Furthermore, the pluralism or diversity in the culture of different races places each culture on its own pedestal; not inferior, but equal in status to one another (Briggs, 2006). The rich Kirike se culture, which binds you all together, should be seen in this light and exploited for the benefit of the people. And here I plead that as Kirike se in the USA, you apply your ideas and passion to such a project.
But for the Kirike se culture to attain such lofty heights, it has to be taught and learnt- the use of technology in the primary and secondary schools, as you have advocated, should include its application to the study and propagation of culture. We should use education and technology to document various aspects of the Kirike se culture for ease of teaching and transportation to other lands. Furthermore, we must promote a reading culture in our youths as a reading society, is a thinking society.
Above all, stringent efforts must be made to get all Wakirikes to communicate in the Okrika language, as language, which was described as “the most immediate, the most adequate exponent of the soul of a people” (Westermann, 1965) is probably the most important element in every culture. Technology should be extensively utilized to record the teaching of the Okrika language which should be compulsorily taught in the Primary school. Chief Olusegun Obasanjo, former President of the Federal Republic of Nigeria, while contributing to a debate on Cultural Security and Development in Africa, on the occasion of his 76th birthday on the 5th of March, 2013, wanted to know if English was regarded as vernacular in England. If that was not so, why did the British regard Yoruba as vernacular in Nigeria, when they were in charge of the affairs of the country? He wondered. It is such strong sentiment that brought the Okrika language and some others into focus at the 2012 UNESCO sponsored International Mother Tongue Day at the National Museum Port Harcourt, when Dr. Charles Jenewari of the University of Port Harcourt, delivered a lecture titled:”The Okrika Language and the Challenges of the 21st Century”, in which he implored that the Okrika language must not be allowed to go extinct.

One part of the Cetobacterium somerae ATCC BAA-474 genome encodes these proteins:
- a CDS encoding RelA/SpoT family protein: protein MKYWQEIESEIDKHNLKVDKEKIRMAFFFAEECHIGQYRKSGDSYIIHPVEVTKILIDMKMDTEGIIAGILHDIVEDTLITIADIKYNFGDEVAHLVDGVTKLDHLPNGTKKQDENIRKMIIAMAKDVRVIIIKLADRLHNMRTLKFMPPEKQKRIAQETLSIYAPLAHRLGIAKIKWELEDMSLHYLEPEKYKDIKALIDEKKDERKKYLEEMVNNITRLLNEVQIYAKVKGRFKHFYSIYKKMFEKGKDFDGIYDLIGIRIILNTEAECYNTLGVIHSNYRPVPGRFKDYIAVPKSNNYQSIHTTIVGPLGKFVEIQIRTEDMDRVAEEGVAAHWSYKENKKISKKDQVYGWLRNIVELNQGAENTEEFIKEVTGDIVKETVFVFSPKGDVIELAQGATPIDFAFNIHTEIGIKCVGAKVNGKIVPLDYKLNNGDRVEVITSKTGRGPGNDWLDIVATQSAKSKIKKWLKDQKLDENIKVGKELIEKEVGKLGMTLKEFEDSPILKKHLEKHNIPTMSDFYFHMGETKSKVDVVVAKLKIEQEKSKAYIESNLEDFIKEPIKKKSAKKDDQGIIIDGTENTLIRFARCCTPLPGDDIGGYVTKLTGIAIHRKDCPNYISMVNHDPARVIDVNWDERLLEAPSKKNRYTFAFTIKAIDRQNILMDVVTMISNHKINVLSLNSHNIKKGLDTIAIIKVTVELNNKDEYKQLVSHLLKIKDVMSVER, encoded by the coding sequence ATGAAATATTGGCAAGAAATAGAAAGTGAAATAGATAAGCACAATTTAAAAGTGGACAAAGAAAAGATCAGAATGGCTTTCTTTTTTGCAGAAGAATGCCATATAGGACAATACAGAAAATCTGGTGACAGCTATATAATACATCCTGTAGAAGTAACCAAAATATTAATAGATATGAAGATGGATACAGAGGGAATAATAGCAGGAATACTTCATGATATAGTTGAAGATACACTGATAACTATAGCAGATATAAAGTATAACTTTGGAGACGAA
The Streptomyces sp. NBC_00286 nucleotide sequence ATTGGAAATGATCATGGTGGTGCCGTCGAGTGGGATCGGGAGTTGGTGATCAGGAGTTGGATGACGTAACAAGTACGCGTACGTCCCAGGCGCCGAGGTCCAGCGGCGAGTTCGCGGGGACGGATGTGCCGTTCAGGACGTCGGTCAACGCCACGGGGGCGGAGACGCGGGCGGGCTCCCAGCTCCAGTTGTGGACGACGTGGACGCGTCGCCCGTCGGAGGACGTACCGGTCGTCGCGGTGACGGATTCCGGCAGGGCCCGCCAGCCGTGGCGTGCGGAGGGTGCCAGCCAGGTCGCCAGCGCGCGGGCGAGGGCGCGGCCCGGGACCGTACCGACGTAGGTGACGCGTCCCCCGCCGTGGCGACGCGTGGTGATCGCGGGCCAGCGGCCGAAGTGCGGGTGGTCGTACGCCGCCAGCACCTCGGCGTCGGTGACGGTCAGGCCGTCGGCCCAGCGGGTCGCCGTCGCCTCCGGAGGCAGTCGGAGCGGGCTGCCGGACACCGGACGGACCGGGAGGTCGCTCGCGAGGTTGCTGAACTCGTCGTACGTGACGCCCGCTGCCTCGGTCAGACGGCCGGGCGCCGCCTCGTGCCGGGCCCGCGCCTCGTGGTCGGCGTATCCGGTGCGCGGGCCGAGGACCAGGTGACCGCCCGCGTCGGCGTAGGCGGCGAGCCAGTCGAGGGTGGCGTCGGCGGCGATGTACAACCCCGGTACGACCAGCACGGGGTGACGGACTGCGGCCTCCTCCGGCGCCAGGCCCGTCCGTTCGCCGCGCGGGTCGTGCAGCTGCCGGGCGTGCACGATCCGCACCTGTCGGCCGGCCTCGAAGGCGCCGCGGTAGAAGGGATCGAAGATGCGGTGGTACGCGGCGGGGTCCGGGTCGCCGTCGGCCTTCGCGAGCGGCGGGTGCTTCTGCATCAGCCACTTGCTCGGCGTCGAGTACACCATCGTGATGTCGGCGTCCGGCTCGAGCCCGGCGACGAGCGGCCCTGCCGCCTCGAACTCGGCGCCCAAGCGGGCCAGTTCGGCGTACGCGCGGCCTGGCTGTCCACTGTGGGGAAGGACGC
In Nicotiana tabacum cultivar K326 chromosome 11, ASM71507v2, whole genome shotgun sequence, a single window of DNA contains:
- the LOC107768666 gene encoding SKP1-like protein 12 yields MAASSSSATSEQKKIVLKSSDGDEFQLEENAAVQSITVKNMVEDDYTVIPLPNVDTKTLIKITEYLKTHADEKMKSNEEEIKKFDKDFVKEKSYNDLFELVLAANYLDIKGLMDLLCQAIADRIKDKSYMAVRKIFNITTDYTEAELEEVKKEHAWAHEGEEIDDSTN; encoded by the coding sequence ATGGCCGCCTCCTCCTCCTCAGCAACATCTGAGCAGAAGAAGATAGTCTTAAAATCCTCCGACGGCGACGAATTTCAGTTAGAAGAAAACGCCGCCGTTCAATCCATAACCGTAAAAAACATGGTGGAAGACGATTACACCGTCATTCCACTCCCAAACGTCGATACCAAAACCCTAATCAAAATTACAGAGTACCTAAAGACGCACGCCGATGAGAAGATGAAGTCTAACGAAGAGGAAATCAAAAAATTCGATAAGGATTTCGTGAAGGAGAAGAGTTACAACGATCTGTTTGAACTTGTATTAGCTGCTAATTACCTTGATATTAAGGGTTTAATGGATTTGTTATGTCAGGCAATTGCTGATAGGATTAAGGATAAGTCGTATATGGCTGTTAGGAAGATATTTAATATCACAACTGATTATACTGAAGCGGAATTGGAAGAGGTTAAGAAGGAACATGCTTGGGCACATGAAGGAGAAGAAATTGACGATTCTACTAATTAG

However, even with all this, let me say that it would be utterly presumptuous of anyone to think that after today’s lecture, all will change regarding the Kirike se culture and that it would rise in eminence as that of the English. This cannot be. The English took centuries to propagate their culture and some of the techniques that they used, were so grotesque that they cannot be contemplated now. However, if after today’s keynote address, many of us start speaking the Okrika language to our children, instead of the English language alone, wearing some etibo occasionally, instead of being in suit all the time, eating some tem buru from time to time, instead of chicken rice risotto and generally showing interest and learning more about the culture of the Wakirike people, we would be helping to keep the Wakirike culture alive for posterity; dialogue among our people would be enhanced and some of the aspirations of today’s lecture would have been met.
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Culture, Education, Technology: All To What End? A Keynote Address Delivered by Nimi Briggs, Emeritus Professor, University of Port Harcourt, at the 2013 Convention of Wakirike in USA, Houston, Texas on 25, May, 2013